School of Ayurvedic Diet & Digestion
A Remedy for Food CravingsGot a strong appetite? Looking for something sweet that will stick to your ribs but not your waistline? Sweet potatoes are delicious, comforting, and guilt-free. Rich in fiber and complex carbohydrates for the transition into autumn, sweet potatoes satisfy your urge for a full belly when the weather drives your hunger for warmth and comfort. In the fall, dropping temperatures are the body's cue to build a layer of insulating fat in the skin. The increased demand for fats ultimately ignites strong food cravings. Instead of using their existing fat reserves, Kapha people often fall prey to these cravings, succumbing to that tempting urge to bake sweet, rich, heavy desserts. Sweet Potato provides an easy out, and a delicious, guiltless Thanksgiving treat! Sweet potatoes are the very color of fall and are versatile on the autumn and winter table, appearing in both savory meals and desserts.
Not Your Average Comfort FoodIf you feel burdened and sleepy after gorging on on your comfort-food favorites, there's no need to shun the sweet potato. These tubers are often prepared in the manner of comfort food, but are easier to digest than many comfort-food dishes. Although they are satisfying and sweet, you won't feel sluggish and tired after eating them. That vitality is the sign that sweet potatoes are a step up from your usual heavy carbs. Sweet potatoes are a special remedy for those who are overweight but have strong cravings for homey, rich treats through the holidays and changes in seasons.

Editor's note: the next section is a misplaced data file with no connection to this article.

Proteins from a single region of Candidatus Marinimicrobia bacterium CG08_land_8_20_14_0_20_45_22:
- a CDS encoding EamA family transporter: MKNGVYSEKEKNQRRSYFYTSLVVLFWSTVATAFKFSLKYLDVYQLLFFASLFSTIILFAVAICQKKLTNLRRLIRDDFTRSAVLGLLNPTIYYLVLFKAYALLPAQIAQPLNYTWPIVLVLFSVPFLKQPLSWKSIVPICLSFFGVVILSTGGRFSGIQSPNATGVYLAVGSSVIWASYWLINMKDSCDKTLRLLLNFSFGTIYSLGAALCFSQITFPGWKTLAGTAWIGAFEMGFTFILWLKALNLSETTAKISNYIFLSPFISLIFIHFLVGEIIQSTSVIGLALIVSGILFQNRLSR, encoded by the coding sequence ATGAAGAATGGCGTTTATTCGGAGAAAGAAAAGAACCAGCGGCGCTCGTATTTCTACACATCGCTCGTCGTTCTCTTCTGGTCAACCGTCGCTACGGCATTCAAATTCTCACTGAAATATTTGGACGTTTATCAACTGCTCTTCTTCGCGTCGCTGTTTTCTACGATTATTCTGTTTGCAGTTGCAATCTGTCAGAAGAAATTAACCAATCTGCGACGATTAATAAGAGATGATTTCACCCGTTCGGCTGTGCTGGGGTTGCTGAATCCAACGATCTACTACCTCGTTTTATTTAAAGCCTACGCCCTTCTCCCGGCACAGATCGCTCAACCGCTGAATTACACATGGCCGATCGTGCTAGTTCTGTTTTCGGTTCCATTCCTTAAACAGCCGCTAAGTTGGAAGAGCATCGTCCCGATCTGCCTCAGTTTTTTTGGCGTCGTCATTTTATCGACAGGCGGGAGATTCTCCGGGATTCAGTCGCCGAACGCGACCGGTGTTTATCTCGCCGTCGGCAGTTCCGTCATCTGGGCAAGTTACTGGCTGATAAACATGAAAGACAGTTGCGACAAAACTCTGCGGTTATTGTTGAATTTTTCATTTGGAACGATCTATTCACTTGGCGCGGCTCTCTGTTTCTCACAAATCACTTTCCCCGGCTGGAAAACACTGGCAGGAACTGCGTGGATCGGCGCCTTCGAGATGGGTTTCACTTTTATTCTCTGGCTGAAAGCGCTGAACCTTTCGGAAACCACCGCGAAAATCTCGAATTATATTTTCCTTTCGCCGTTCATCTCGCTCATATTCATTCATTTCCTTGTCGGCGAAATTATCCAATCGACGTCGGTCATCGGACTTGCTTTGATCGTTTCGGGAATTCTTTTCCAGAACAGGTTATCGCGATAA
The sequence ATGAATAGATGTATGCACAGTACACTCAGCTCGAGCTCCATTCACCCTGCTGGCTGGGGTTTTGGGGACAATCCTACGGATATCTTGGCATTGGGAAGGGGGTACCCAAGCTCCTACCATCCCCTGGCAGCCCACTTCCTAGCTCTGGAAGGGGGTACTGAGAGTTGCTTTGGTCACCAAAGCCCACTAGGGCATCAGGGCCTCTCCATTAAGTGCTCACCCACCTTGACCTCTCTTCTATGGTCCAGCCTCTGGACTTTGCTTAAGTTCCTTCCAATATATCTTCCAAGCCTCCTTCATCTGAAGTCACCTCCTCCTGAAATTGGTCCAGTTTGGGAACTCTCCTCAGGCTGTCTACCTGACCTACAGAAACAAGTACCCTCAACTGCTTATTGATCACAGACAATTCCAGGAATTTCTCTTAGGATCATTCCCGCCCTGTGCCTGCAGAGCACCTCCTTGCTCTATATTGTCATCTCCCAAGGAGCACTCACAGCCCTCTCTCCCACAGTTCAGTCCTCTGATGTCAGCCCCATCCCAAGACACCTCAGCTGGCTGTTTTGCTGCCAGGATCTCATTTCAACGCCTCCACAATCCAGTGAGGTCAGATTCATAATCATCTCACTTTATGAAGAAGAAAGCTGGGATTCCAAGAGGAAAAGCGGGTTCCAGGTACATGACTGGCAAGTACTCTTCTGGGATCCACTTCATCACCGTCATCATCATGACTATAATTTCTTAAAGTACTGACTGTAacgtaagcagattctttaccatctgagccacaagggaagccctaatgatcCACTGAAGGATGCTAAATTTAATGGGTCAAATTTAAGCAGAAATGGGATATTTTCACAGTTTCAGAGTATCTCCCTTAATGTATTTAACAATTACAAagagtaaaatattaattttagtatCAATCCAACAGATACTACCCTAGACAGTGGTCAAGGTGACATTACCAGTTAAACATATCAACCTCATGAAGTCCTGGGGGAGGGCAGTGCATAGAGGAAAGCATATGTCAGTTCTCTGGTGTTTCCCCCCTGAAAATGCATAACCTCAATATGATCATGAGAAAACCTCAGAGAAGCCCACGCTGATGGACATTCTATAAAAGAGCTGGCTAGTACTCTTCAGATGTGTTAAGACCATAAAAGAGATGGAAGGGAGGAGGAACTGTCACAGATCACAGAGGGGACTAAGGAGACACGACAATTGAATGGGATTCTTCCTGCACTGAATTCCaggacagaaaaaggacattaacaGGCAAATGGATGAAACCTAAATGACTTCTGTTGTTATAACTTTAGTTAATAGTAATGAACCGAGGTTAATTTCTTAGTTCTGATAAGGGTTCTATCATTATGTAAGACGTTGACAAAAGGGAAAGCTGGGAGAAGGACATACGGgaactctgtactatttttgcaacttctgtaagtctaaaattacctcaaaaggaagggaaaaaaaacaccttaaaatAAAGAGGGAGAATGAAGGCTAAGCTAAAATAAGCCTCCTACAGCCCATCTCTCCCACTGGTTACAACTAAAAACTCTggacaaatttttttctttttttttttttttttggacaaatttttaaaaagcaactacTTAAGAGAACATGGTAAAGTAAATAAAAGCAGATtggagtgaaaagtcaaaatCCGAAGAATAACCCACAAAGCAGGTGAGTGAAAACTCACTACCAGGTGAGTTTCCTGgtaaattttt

Ayurvedic Baking for the HolidaysWhen you eat sweet foods, your circulation and metabolism become sluggish. Dessert spices like cinnamon and nutmeg rev up your circulation and heart rate, helping you burn off those unwanted calories, and flush your system of any fat residues. Oatmeal, ghee, and raw sugar may still be rich and sweet, but they are lighter alternatives to wheat based crusts, butter, and refined sugar, and may be consumed in moderation. Kapha people often suffer from constipation after eating heavy foods. As an added bonus, sweet potatoes provide plenty of fiber, encouraging regular elimination and cleansing the intestines.
1. Boil the sweet potatoes, leaving the skin on, until they are soft (about 40 minutes)
2. Remove the skins after potato cools. Soaking them in cold water will help them cool more quickly.
3. Mash potatoes with remaining ingredients.